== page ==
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文章标题:To Stay or to Return(评论杂谈)发表日期:2006-11-02
作  者:国荣出处:原创浏览2816次,读者评论1条论坛回复0条
To Stay or to Return(评论杂谈)
文/国荣
2006年11月02日,星期四

——Variations Of the Overseas Chinese Diasporas

Along with the development of globalization, modern ethnic diasporas are increasing in both numbers and size. Consequently, diasporic studies have emerged as an important field of research, not only in social political science, but also in anthropological, economic, cultural and literary studies.

Diaspora, as a Greek word, “in its restrictive usage has been applied from Antiquity to Jewish, then also to Greek and Armenian, social formations” (Tölöyan 3). During the modern times, however, the term has been extended gradually “to designate the condition of a geographically dispersed people who had settled in different political organizations but who maintained, in spite of this dispersion, some form of unity and solidarity,” be they Greeks, or Armenians, or Chinese (Schnapper 225).

It is exactly in this broader sense that I use the term to write about overseas Chinese diasporas. As one group of the large family of diasporas, overseas Chinese also suffer “the omnipresent weight of pain of displacement from a land or society, of being an outsider in a new one” (Docker vii). They live in an alien land, but carry with them the collective memory about their far-away hometown. This preoccupation with their homeland makes them subjects of diasporic nostalgia. In this paper, I am going to employ “Broken Tumbleweeds” (1983), a novella written by Bao Zhen, a Taiwanese writer, as well as other literary works, to explore the physical dislocation and the spiritual wandering of the diasporic protagonists in the Chinese writing.

 

Wondering spirits—plight of three generations in “Broken Tumbleweeds”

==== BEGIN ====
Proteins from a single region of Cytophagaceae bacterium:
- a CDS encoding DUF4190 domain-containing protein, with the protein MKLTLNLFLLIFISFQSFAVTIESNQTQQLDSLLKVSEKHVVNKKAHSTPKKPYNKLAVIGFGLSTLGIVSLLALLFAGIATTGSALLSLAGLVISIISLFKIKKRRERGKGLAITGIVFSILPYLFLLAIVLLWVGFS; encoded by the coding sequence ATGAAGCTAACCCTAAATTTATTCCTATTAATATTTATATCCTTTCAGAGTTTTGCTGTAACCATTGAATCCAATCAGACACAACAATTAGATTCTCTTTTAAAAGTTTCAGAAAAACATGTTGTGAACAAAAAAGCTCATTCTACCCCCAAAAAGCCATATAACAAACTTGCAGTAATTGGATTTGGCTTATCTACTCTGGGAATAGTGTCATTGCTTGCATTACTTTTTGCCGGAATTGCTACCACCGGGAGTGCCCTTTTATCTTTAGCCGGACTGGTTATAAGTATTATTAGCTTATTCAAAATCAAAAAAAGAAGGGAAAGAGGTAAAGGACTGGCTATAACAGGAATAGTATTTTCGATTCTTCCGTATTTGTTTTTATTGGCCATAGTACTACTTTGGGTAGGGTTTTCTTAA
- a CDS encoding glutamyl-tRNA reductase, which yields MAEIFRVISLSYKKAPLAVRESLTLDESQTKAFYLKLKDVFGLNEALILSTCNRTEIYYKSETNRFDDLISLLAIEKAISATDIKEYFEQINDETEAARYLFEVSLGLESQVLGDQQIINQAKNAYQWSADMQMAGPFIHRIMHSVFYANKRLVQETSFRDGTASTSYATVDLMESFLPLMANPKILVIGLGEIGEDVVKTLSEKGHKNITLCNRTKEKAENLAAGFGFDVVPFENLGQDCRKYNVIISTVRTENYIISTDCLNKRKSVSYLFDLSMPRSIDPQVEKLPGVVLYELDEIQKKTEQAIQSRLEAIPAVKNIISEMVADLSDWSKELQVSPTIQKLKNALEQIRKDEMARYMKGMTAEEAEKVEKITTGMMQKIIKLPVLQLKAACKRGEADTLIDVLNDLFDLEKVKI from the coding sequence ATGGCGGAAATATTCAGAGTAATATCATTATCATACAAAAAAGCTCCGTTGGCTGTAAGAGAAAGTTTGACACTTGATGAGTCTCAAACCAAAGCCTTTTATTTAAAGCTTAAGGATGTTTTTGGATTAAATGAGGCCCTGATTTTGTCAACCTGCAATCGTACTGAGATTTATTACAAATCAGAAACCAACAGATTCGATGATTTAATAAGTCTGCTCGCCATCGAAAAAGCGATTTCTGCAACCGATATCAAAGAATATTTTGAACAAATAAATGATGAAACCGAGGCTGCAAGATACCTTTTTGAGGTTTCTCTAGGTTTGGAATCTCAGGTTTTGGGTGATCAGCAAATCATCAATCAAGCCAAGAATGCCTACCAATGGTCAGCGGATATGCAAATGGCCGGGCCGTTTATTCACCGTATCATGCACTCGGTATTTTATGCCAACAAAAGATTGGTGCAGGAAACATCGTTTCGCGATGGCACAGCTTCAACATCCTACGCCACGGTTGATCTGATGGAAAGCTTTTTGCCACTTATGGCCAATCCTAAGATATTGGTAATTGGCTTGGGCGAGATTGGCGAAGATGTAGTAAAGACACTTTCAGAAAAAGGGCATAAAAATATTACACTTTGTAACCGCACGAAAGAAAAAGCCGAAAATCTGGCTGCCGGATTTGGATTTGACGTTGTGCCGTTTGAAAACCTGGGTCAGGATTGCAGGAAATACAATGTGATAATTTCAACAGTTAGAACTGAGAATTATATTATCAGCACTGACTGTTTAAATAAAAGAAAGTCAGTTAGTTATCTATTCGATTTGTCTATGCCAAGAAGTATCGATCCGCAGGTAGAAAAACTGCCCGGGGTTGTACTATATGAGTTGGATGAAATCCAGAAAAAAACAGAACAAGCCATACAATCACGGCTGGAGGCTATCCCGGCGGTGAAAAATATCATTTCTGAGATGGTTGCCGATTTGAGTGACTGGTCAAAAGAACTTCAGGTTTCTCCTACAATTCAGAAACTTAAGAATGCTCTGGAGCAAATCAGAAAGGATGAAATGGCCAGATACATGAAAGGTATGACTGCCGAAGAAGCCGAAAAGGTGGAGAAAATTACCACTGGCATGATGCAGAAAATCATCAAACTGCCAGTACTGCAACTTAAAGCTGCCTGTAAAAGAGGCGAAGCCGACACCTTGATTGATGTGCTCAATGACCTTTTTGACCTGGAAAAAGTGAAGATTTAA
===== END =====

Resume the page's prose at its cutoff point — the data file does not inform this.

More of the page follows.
Bao Zhen, originally named Jiang Baozhen, was born in Taiwan, with his ancestral home in Peking. He went abroad in 1979 and got his MA from the University of California at Berkeley and Ph. D from a university in Norway. “Broken Tumbleweeds” is one of his series of novellas, written from 1979 to 1983, with a common focus on the “wondering Chinese.” Before the tenth printing of the collection Lad of the Shing’s, in which “Broken Tumbleweeds” was included, Bao Zhen writes, “The reason I wrote this series is truly because I once experienced that days mixed with grief and joy, and tasted in person that kind of intricate feeling” (1).

The story opens with the encounter between the narrator “I,” a young graduate student from Taiwan with the family name of Tang, and Dr. Ji Haonian, an émigré from the Mainland China, who holds a position of biology professor at one Ivy League university.

Dr. Ji came to study in the US in 1945, at the end of the anti-Japanese War, and since then he has never returned to China. Superficially, Dr. Ji has been Americanized to the teeth. He speaks soft and fluent English in almost all public places, and takes to American way of self-glorification, as well as an addiction to French fried potatoes. Moreover, he seldom talks about China. Yet, subconsciously, he is deeply attached to the land. He keeps with him a copper seal in the shape of a lion, a gift from his professor before he left China, which reminds him from time to time of his teacher, and of the city of Peking. On the seal are two carven characters, “Duan peng (broken tumbleweed),” an extract from the verse “Shen shi renjian yi duan peng,” which literally means: man is but a piece of broken tumbleweed in the world. To a large extent, the image of broken tumbleweed is analogous to that of Dr. Ji, who became rootless after he left China and floated in the world without a place that could be taken as home.

He admits finally, “… although I wear western style clothing and teach in an American university, I’m still like the majority of the Chinese who are easily content with life. ... I’m still influenced by the old China (its value system), but I cannot go back now. … I’m not in the mood to be patriotic. It is too late…” (248-9). Obviously, as far as China is concerned, he is not as detached as he appears to be. His “obsession of China” has been hidden and internalized into his subconsciousness. It is exactly in this sense that he is entitled the status of a diasporic Chinese.